“Let me show you something beautiful,” says Judy Jungels (MFA ’94) as she enters a small room with walls of white-painted brick. There’s a counter with a large gray box on it. Under the counter on shelves lie several lances made of rough wood, with carved ivory tips. A few feet away sits a dog sledge that Robert Peary, the American explorer, brought back from Greenland in the late 19th century. The sledge is made of several pieces of petrified-looking wood lashed together with blackened hide. Caribou antlers serving as crosspieces look pale against the dark frame.
Standing before the box, Jungels opens her arms wide and lifts the lid. The tissue paper inside flutters. She slips her finger between tiny magnets holding the paper closed and gently unfolds it. Lying in the box, like a gift from Henri Bendel, is a traditional Alaskan gutskin parka. The seal intestine it’s made of is silvery-gray. The cuffs are edged in fur. Finely embroidered trim adds a dash of red around the neck.
“It’s completely waterproof,” she says quietly, gazing at the coat. “Native Alaskans wore these to hunt and fish and for ceremonial purposes.” She folds the tissue paper back over the coat as though putting it to bed, and replaces the lid.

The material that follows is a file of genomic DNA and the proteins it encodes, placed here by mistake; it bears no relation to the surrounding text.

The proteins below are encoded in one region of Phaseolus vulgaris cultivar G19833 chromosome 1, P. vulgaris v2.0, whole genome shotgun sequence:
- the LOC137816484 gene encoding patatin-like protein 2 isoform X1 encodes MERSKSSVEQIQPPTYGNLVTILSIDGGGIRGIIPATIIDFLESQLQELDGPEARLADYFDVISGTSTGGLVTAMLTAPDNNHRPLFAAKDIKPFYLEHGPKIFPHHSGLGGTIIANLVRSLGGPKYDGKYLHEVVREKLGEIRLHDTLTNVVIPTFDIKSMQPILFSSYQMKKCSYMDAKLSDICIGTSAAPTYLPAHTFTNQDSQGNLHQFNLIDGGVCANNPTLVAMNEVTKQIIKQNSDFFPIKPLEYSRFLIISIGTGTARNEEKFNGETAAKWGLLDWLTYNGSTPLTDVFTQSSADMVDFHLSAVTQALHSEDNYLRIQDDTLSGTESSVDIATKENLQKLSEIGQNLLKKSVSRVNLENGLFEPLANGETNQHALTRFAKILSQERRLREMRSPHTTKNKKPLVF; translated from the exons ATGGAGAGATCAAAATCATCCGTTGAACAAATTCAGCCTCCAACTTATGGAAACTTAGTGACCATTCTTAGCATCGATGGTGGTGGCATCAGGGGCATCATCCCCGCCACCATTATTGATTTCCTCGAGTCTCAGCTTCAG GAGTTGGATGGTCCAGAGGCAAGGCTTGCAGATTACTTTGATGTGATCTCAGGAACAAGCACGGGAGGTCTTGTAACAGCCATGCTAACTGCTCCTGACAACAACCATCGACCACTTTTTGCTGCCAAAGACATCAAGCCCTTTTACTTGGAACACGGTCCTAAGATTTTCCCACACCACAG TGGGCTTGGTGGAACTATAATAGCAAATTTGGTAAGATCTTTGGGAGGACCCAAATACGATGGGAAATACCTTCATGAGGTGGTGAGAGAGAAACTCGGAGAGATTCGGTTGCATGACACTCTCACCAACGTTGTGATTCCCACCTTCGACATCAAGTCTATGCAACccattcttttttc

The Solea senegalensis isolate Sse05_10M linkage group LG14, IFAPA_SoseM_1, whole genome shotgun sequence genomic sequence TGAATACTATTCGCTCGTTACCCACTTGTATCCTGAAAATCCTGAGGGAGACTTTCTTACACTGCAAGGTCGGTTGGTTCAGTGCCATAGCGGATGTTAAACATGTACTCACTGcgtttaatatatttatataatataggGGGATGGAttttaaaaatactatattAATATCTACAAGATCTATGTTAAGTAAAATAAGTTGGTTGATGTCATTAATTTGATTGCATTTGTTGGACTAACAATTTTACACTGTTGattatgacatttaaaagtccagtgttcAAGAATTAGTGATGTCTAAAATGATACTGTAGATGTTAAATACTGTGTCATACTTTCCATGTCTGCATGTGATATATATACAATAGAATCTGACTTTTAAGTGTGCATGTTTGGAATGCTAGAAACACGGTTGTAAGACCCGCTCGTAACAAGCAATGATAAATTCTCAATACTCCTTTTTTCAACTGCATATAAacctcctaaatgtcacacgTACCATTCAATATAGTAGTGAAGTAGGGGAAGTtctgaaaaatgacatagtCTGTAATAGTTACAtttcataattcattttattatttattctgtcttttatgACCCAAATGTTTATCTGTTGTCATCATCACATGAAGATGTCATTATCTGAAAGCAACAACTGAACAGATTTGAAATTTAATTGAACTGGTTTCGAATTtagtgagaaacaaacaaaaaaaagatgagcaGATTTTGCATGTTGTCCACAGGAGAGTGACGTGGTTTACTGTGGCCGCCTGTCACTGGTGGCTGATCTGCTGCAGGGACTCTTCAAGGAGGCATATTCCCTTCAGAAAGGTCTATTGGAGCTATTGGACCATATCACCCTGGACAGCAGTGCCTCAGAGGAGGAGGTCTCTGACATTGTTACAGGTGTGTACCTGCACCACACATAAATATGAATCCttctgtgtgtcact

As a conservator at the Peabody Museum of Archaeology & Ethnology at Harvard University, Jungels has held the fate of hundreds of objects in her hands. Which is good, because if you happen to have a collection of human artifacts dating back tens of thousands of years and drawn from all over the globe, she’s exactly the person to whom you should entrust it; in addition to being highly skilled, she is at once alert, focused and preternaturally calm. Working under the eaves of a six-story, red brick Victorian building in the heart of Cambridge, Mass., Jungels is part of a team devoted to restoring, preserving and protecting one of the top assemblages of cultural materials in the world. The Peabody boasts 1.2 million objects, of which 3,000 are on display, with hundreds more regularly pulled out of storage each year and prepared for in-house exhibits, students, researchers and loans to other institutions.
Leaving the sledge and the gutskin coat, Jungels crosses the hall to the 5,000-square-foot conservation lab. Skylights bathe the room in soft white light. Fume hoods swoop down from the ceiling. High counters travel the length of both walls, with long, high tables running down the center. Jars of solvents and adhesives are crowded on shelves; one is labeled “Rabbit Skin Glue.” A huddle of sienna-colored ceramic and stone vessels, some with faces, others decorated with animals, await treatment.